Catholic News Service
October 30, 2015
As dusk fell over the Old City on Oct. 29, a group of 60 Christians and Jews and one Muslim gathered at the entrance of the Jaffa Gate for what they hope will become a monthly event of public prayer for peace.
“We hope that by joining together in prayer to God and asking God to change the hearts of people, this may be a way to break through the political impasse,” said Holy Cross Father Russ McDougall, rector of the Tantur Ecumenical Institute, a Catholic institute in Jerusalem that focuses on interfaith relations and study. “We seem to have reached a dead end on the political front. This is kind of ‘storming the gates of heaven’ to ask God to help us to find a solution.”
The effort is the most recent among few prayer initiatives giving people of different faiths the opportunity to offer their own prayers for peace in Jerusalem.
Father McDougall together with Peta Jones Pellach, an Orthodox Jewish woman who is director of educational activities at the Elijah Interfaith Institute, initiated the idea of a monthly parallel prayer service following a reunion of Abrahamic faiths at Tantur over the summer.
“I do believe all our prayers are headed in the same direction and can be a really powerful force coming together. I don’t see it as just symbolic. I believe in the power of prayer,” Pellach said.
The Rev. Kristen Brown, a United Methodist Church minister, said prayer can make a difference, especially during a time of rising tensions among Israelis and Palestinians.
“Now is as crucial a time as any for people to come together to pray for peace with justice for all humanity,” she said.
Though no one involved in the parallel prayer were native to the Holy Land — most were ex-patriates from English speaking countries — Pellach said she was not discouraged.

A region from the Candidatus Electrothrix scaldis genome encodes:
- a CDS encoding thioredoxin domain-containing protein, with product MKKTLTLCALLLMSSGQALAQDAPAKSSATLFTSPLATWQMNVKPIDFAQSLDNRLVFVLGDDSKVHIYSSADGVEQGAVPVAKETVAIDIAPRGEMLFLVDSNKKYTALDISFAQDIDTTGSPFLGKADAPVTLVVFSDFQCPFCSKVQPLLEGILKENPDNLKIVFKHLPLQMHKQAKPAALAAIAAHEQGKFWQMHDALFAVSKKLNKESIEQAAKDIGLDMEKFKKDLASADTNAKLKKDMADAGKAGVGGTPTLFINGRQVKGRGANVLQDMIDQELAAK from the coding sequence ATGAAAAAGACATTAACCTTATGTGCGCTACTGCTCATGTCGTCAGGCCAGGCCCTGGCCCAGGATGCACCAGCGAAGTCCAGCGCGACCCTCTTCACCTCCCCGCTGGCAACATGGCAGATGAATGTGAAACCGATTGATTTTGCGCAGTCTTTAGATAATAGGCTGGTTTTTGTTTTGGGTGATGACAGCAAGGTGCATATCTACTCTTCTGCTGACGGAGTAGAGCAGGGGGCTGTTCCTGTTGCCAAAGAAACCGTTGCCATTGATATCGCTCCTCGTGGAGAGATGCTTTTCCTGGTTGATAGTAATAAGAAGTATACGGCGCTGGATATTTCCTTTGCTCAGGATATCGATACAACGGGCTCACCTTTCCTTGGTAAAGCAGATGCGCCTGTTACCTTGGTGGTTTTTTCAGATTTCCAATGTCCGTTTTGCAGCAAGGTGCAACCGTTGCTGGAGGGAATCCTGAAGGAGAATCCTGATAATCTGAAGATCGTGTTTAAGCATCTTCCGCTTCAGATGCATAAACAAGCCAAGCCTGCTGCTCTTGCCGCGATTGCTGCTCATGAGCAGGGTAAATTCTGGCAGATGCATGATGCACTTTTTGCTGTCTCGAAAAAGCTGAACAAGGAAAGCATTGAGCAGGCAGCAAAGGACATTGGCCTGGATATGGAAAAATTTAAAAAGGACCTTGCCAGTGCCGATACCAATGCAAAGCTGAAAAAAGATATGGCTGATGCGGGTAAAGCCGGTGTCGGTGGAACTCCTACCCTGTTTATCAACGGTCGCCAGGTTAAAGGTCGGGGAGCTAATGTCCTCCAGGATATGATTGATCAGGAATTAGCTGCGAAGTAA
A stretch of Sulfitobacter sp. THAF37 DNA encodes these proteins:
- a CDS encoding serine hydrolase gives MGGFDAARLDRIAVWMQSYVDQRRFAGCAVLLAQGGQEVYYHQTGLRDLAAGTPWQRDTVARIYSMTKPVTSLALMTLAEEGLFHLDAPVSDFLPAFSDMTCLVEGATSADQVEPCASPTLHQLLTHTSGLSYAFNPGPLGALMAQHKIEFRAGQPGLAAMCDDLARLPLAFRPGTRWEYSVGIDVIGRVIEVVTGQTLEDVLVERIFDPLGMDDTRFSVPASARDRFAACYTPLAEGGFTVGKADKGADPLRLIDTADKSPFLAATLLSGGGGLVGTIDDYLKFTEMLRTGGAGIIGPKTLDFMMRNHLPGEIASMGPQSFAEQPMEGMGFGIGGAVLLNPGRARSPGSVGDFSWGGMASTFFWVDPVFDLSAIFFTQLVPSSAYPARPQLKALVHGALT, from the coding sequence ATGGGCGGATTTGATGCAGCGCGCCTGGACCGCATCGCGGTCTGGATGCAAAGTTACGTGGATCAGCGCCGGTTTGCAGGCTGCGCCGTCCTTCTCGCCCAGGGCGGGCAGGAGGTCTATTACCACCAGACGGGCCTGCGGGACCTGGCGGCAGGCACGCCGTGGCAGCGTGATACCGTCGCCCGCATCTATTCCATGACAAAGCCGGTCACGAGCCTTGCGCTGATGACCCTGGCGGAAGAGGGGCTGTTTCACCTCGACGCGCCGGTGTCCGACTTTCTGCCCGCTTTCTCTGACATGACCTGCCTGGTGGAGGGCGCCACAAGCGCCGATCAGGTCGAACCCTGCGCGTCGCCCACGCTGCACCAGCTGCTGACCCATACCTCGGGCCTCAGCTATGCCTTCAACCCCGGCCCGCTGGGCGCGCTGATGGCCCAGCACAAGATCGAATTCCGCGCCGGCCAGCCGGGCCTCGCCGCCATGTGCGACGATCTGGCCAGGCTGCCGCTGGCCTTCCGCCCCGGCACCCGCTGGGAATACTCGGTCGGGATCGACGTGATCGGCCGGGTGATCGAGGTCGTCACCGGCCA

“People from all parts of the world can come here,” she said.
Abdullah Mohammed, the lone Muslim who joined the service with his prayer mat from his community in the desert skirting Jerusalem, said he came because he believed all were the children of Abraham. He said he did not know why other Muslims did not attend.
Moments later, however, Mohammed was not present as the Christian and Jewish groups gathered for their parallel prayers, which allowed each group to pray according to their own faith.
It might be too delicate a time for Muslims to be seen praying together especially with Jews, Father McDougall suggested.
“Some may just be afraid with the atmosphere in the Old City,” he said, adding that perhaps if a prayer is held in a less public spot such as the Tantur institute in the future, it will be easier to gather Muslim participation.
As she passed the group and noticed their sign, Nili Shafai, 58, a Jewish visitor from Los Angeles, stepped away from her guide and thanked the group for their prayers.
“We love this,” she said. “This is Jerusalem. I pray for the day when everyone will come here in peace and love and prayer.”